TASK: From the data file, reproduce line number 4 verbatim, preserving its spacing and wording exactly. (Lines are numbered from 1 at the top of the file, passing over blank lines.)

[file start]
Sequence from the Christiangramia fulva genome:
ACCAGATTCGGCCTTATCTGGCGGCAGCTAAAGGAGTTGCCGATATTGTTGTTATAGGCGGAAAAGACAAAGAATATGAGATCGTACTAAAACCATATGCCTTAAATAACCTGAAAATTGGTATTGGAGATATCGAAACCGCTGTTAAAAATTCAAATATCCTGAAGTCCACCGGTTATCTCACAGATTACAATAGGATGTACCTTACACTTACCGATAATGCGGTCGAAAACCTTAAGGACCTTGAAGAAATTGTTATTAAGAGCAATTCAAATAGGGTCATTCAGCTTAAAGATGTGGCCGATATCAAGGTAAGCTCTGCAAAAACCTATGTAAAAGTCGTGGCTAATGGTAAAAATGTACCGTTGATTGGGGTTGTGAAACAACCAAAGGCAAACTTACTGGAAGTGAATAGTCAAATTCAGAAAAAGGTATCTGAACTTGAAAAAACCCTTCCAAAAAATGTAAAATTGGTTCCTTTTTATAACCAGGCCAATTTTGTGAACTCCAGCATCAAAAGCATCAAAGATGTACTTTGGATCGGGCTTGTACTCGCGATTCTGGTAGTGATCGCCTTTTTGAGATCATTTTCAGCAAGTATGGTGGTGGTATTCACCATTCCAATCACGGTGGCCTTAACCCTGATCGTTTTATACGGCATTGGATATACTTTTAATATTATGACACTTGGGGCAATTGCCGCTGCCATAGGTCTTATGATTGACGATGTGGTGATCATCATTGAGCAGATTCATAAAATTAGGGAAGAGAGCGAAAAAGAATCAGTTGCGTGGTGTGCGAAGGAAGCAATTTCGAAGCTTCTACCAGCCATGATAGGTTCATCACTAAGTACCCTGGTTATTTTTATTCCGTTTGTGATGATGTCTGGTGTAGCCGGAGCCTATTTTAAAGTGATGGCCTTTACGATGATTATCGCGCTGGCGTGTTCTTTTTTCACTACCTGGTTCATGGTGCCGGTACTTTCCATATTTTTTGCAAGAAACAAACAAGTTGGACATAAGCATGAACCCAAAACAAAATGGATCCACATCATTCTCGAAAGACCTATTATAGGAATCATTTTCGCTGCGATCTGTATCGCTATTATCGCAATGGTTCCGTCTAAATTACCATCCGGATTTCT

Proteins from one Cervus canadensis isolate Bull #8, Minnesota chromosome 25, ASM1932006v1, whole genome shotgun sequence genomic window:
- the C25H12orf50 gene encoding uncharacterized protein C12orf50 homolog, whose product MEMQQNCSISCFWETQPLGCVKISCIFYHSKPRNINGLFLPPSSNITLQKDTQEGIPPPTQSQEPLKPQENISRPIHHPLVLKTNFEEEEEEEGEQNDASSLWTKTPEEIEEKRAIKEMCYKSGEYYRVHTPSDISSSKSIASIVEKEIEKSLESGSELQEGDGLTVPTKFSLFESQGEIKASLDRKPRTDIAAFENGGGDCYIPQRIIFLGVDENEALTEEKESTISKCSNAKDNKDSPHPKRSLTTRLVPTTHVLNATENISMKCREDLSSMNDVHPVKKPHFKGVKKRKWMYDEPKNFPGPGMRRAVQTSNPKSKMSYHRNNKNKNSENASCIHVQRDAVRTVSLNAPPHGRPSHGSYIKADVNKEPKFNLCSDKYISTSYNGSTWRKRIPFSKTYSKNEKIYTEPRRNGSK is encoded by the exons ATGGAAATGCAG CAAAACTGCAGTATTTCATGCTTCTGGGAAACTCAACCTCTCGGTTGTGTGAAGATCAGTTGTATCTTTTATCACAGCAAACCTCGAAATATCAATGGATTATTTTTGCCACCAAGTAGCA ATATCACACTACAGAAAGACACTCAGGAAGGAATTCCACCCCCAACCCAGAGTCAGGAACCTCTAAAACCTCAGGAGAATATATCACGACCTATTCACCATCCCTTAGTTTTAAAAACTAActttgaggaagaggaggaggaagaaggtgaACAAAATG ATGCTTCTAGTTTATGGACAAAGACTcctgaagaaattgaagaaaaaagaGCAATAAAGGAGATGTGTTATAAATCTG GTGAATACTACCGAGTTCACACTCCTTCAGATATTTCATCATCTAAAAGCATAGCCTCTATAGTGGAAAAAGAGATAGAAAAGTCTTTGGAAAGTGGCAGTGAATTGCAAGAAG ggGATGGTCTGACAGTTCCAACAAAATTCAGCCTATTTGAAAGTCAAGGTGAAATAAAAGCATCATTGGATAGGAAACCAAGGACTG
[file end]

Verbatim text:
- the C25H12orf50 gene encoding uncharacterized protein C12orf50 homolog, whose product MEMQQNCSISCFWETQPLGCVKISCIFYHSKPRNINGLFLPPSSNITLQKDTQEGIPPPTQSQEPLKPQENISRPIHHPLVLKTNFEEEEEEEGEQNDASSLWTKTPEEIEEKRAIKEMCYKSGEYYRVHTPSDISSSKSIASIVEKEIEKSLESGSELQEGDGLTVPTKFSLFESQGEIKASLDRKPRTDIAAFENGGGDCYIPQRIIFLGVDENEALTEEKESTISKCSNAKDNKDSPHPKRSLTTRLVPTTHVLNATENISMKCREDLSSMNDVHPVKKPHFKGVKKRKWMYDEPKNFPGPGMRRAVQTSNPKSKMSYHRNNKNKNSENASCIHVQRDAVRTVSLNAPPHGRPSHGSYIKADVNKEPKFNLCSDKYISTSYNGSTWRKRIPFSKTYSKNEKIYTEPRRNGSK is encoded by the exons ATGGAAATGCAG CAAAACTGCAGTATTTCATGCTTCTGGGAAACTCAACCTCTCGGTTGTGTGAAGATCAGTTGTATCTTTTATCACAGCAAACCTCGAAATATCAATGGATTATTTTTGCCACCAAGTAGCA ATATCACACTACAGAAAGACACTCAGGAAGGAATTCCACCCCCAACCCAGAGTCAGGAACCTCTAAAACCTCAGGAGAATATATCACGACCTATTCACCATCCCTTAGTTTTAAAAACTAActttgaggaagaggaggaggaagaaggtgaACAAAATG ATGCTTCTAGTTTATGGACAAAGACTcctgaagaaattgaagaaaaaagaGCAATAAAGGAGATGTGTTATAAATCTG GTGAATACTACCGAGTTCACACTCCTTCAGATATTTCATCATCTAAAAGCATAGCCTCTATAGTGGAAAAAGAGATAGAAAAGTCTTTGGAAAGTGGCAGTGAATTGCAAGAAG ggGATGGTCTGACAGTTCCAACAAAATTCAGCCTATTTGAAAGTCAAGGTGAAATAAAAGCATCATTGGATAGGAAACCAAGGACTG